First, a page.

4. A deepening overbite can be a direct or contributing cause of temporo-mandibular joint (TMJ) problems. If and when an overbite worsens as we age, the upper anterior teeth will continue to overlap the lower anterior teeth so that the incisal edge of the lower anterior teeth will make contact with the upper anterior teeth at an ever-thickening segment of the lingual contour of the upper anterior teeth. This very gradual change in the vertical position of contact with the anterior teeth will begin to very slowly cause the lower jaw to be forced back into the joints when a person tries to bring their teeth together. At some point, the movement will eventually elicit sharp, stabbing pains as the ligaments are stretched in the joint capsule or a dull ache as the jaw is forced to rest in a different location from its resting position. The term excessive incisal guidance is frequently the cause of such joint problems and can only be corrected by changing the overbite-overjet relationship to avoid forcing the lower jaw backward into the joints.

How is overbite corrected?

As mentioned and explained earlier, correction of overjet by itself is pretty straight forward and can be done in some cases with a removable appliance, certainly with braces and probably aligners as well. But adding to the deep overbite problem, depending on its severity and skeletal growth vector, can take from months to years and could require a large number of appliances applied at different stages of treatment with significant attention to long-term (life-time) maintenance to keep relapse from occurring. Certain procedures and appliances can be employed, if appropriate and needed, to open up a deep bite or impinging overbite.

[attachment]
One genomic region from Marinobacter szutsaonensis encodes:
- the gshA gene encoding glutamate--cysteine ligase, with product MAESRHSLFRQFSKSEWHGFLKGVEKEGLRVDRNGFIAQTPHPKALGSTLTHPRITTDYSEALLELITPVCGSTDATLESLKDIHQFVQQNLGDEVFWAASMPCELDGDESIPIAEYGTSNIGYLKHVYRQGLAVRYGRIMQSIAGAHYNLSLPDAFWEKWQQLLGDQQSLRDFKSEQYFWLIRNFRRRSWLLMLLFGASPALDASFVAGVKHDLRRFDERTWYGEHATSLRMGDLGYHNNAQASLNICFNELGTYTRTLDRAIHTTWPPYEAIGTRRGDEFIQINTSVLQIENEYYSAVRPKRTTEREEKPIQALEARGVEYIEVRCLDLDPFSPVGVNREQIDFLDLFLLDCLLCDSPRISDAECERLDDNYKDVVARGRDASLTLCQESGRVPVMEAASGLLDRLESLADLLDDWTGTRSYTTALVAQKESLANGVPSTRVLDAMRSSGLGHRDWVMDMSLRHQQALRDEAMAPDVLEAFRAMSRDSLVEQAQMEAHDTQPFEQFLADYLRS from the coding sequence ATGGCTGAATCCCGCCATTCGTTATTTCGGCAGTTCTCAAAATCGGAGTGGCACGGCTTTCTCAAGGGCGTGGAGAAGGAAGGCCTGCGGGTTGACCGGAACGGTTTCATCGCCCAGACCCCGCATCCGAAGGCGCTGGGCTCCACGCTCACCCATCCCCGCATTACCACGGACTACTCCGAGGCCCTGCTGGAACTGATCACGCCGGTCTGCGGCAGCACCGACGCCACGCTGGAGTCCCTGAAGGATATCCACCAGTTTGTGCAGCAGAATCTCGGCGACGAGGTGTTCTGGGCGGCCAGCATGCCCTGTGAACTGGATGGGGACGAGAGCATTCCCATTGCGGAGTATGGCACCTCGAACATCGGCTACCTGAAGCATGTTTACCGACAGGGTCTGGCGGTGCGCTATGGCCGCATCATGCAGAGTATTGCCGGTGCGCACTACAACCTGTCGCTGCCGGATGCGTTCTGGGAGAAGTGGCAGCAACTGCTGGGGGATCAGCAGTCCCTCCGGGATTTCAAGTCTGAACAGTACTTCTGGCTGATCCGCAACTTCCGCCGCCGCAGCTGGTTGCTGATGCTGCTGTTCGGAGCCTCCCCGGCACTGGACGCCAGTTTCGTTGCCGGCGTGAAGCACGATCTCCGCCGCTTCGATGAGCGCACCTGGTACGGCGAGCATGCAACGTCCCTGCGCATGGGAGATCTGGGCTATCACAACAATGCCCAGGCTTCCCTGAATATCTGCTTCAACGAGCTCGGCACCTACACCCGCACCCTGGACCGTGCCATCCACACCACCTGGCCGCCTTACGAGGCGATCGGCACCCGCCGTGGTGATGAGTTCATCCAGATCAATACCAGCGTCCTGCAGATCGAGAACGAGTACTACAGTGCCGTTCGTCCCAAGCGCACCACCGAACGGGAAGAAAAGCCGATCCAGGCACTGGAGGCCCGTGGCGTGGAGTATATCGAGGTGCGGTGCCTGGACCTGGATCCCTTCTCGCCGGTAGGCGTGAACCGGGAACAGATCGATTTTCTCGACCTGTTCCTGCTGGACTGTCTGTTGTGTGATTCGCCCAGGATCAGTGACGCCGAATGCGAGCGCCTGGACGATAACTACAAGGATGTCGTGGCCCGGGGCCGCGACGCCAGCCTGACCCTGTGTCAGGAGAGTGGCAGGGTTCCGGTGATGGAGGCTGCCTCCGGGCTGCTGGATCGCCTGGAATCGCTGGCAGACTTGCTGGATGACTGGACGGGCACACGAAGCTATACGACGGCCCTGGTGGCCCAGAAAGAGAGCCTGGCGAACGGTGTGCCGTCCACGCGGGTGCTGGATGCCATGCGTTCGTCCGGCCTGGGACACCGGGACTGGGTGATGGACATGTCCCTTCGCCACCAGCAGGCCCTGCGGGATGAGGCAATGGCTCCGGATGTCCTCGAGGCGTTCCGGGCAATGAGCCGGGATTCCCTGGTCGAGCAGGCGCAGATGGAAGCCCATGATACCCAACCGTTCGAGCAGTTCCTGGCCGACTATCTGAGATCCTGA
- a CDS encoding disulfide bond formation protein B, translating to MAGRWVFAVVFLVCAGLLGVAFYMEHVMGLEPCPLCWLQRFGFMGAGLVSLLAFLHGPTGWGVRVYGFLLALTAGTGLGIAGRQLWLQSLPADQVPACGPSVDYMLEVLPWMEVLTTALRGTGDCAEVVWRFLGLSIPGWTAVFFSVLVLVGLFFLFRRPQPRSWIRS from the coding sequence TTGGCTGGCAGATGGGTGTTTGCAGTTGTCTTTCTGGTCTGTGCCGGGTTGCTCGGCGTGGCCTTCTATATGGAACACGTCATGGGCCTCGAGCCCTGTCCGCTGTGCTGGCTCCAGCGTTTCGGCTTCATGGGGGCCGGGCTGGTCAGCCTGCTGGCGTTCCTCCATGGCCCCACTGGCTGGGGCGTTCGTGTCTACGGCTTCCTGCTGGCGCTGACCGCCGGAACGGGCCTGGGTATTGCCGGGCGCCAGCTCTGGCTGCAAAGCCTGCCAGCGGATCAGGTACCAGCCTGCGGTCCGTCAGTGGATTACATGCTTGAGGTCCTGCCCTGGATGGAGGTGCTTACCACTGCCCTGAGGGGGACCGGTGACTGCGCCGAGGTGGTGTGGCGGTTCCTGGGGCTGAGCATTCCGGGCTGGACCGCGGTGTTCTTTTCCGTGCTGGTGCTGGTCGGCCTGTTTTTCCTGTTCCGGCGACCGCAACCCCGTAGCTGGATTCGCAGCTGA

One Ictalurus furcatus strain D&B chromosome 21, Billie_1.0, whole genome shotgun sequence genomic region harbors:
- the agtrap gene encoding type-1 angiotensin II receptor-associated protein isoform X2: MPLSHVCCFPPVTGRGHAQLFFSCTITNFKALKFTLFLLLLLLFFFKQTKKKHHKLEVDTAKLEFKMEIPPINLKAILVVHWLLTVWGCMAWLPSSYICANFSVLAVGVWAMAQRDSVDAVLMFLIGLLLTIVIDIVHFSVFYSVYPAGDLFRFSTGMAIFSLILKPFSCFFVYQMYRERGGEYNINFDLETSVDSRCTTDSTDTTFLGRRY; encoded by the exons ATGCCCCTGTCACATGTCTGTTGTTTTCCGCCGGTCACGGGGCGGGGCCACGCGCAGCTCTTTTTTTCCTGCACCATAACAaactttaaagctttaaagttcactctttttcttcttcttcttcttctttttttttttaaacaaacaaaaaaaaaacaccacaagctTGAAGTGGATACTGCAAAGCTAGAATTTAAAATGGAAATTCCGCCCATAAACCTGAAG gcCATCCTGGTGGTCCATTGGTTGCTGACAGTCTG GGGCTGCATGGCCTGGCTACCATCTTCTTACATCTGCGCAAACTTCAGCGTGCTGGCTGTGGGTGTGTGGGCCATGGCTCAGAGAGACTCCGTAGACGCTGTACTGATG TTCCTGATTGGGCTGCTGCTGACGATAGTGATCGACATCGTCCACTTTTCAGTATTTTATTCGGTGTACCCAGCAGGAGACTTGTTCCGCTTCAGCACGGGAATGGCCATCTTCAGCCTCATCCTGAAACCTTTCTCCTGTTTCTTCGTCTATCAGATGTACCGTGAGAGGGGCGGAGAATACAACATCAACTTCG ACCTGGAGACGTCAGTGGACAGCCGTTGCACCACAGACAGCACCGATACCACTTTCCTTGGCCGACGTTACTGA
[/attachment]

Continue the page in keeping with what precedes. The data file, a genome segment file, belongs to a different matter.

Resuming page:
Palatal expansion, if a skeletal crossbite is present, will help open a deep bite. Headgear set up in certain ways to help correct a skeletal prognathia, as explained earlier, can also help open the bite. Removable appliances started early to utilize passive eruption of the posterior teeth can help significantly. Some of the European functional appliances developed in the last century have been shown to help in the mixed dentition. Placing acrylic on the top/occlusal surfaces of molars or bonded turbo blocks placed on the inside surfaces of the upper anterior teeth to artificially open the bite in order to place braces on the lower arch are additional techniques. And fixed appliances/braces are essential to apply needed intrusive/ extrusive forces on certain teeth.

However, the most important variable in knowing how difficult and how long the treatment will go is based on a patient's growth pattern. Your orthodontist will be able to show you through a cephalometric evaluation and multiple analyses based upon over a century of growth data whether the treatment will be slightly difficult but manageable in a normal treatment time, or exceedingly difficult taking far longer than normal with the possibility of some damage to the teeth through the needed forces that must work against the periodontal structure that is in place to naturally prevent against the movements needed to correct the problem. If you think this type of bite can be difficult to treat to an acceptble result, then you are correct.

It is highly recommended that you visit an A.A.O. accredited orthodontist in your area to get a thorough evaluation of your overbite problem as it is not a treatment that just aligning the teeth will fix. You can visit the American Association of Orthodontists to find an accredited orthodontist near you or give us a call to schedule a complimentary consultation.